## Zero vs. Second Order slopes

$\frac{d[R]}{dt}=-k[R]^{2}; \frac{1}{[R]}=kt + \frac{1}{[R]_{0}}; t_{\frac{1}{2}}=\frac{1}{k[R]_{0}}$

Henry Krasner 1C
Posts: 64
Joined: Fri Sep 28, 2018 12:15 am

### Zero vs. Second Order slopes

Can someone explain to me why the second order rxn's slope is k whereas the zero order rxn's slope is -k? What does this signify conceptually?

Saman Andalib 1H
Posts: 73
Joined: Fri Sep 28, 2018 12:16 am

### Re: Zero vs. Second Order slopes

You have to be careful when comparing what the slopes signify when comparing the slopes of different order reactions. Remember that for a 0 order reaction, the axes are time and [Reactant] whereas the slopes of a 2nd order reaction graph are time and 1/[reactant]. Direct graphical comparisons are therefore risky to do because of the inherent differences in their dimensions. Instead, it could be useful to examine the derived equations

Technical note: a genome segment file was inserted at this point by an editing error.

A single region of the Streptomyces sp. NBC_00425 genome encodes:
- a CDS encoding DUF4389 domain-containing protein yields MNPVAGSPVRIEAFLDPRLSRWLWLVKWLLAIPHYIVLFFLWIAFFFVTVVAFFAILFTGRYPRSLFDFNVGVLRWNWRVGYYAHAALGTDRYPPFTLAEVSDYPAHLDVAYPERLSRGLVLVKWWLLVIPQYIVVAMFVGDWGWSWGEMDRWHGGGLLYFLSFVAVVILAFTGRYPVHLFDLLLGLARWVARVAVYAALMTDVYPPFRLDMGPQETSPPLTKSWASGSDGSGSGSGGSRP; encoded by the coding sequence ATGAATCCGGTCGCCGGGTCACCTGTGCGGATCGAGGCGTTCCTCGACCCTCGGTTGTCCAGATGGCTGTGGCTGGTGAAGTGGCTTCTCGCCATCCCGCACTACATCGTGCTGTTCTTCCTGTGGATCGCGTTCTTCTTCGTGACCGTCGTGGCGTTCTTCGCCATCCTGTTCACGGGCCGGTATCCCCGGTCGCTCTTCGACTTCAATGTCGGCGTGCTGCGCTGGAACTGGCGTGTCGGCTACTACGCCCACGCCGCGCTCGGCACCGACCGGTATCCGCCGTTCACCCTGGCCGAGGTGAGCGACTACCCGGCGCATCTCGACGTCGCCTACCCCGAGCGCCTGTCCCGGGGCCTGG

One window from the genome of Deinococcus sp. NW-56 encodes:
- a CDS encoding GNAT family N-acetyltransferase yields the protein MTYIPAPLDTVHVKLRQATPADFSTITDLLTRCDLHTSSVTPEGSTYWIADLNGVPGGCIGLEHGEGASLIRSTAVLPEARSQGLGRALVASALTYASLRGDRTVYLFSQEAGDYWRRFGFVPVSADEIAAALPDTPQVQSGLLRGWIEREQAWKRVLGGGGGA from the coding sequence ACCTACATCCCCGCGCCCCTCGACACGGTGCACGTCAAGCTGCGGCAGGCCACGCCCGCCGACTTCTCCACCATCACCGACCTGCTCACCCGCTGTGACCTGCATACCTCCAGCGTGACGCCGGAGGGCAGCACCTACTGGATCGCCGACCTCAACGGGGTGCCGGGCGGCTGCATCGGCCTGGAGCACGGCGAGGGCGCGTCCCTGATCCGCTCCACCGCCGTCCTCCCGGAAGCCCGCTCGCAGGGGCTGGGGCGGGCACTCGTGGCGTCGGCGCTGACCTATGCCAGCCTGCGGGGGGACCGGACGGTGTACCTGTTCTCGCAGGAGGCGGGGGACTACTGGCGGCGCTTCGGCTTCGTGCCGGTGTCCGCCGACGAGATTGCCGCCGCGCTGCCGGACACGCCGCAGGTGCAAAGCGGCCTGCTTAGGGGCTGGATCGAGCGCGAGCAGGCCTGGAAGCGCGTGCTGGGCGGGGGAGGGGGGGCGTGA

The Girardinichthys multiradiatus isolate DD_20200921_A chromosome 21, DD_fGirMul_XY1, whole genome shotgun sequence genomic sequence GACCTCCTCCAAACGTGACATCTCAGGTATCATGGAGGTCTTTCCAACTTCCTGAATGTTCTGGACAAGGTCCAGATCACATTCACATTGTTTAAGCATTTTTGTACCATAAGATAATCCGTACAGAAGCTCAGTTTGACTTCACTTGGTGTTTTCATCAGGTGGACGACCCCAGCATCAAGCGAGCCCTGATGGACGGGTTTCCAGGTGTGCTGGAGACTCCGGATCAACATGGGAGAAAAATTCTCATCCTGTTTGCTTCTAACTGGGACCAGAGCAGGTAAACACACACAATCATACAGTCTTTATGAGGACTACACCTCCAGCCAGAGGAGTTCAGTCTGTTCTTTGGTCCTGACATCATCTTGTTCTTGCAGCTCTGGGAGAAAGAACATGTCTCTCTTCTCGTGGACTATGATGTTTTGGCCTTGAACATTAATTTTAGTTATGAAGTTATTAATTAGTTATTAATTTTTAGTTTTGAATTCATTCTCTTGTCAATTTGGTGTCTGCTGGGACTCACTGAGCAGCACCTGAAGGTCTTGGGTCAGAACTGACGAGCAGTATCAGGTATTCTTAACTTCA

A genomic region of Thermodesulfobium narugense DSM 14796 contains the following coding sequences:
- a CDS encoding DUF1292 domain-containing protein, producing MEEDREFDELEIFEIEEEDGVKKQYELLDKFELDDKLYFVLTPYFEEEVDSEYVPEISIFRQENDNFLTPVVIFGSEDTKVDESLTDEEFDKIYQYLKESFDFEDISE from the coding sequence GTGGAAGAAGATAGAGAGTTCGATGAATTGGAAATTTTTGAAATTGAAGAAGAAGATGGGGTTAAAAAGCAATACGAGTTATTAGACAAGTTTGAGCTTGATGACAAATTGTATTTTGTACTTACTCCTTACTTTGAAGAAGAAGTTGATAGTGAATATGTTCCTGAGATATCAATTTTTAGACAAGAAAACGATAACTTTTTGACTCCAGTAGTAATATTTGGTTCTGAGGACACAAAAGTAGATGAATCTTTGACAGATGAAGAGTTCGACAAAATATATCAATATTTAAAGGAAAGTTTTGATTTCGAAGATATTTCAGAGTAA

For 0 order [A]=-kt+[A]initial
For 2nd order 1/[A]=kt+1/[A]initial

Think about the differences in how the 'kt' term affects the concentration of the reactant. Since there is a direct relationship in the 0 order, a negative kt is used to denote that the reactant concentration decreases over time. Since the relationship in the 2nd order reaction is the inverse, any increase to the 'kt+1/[A]initial' side of the equation would require the 1/[A] side to increase as well. How does this happen? With a subsequent decrease in the current concentration of the reactant [A], which is what we hypothetically are looking for. Therefore, the +kt term in the 2nd order equation is simply a nuance to make sure the concentration value of the reactant continues to decrease over time. Hope this helped :)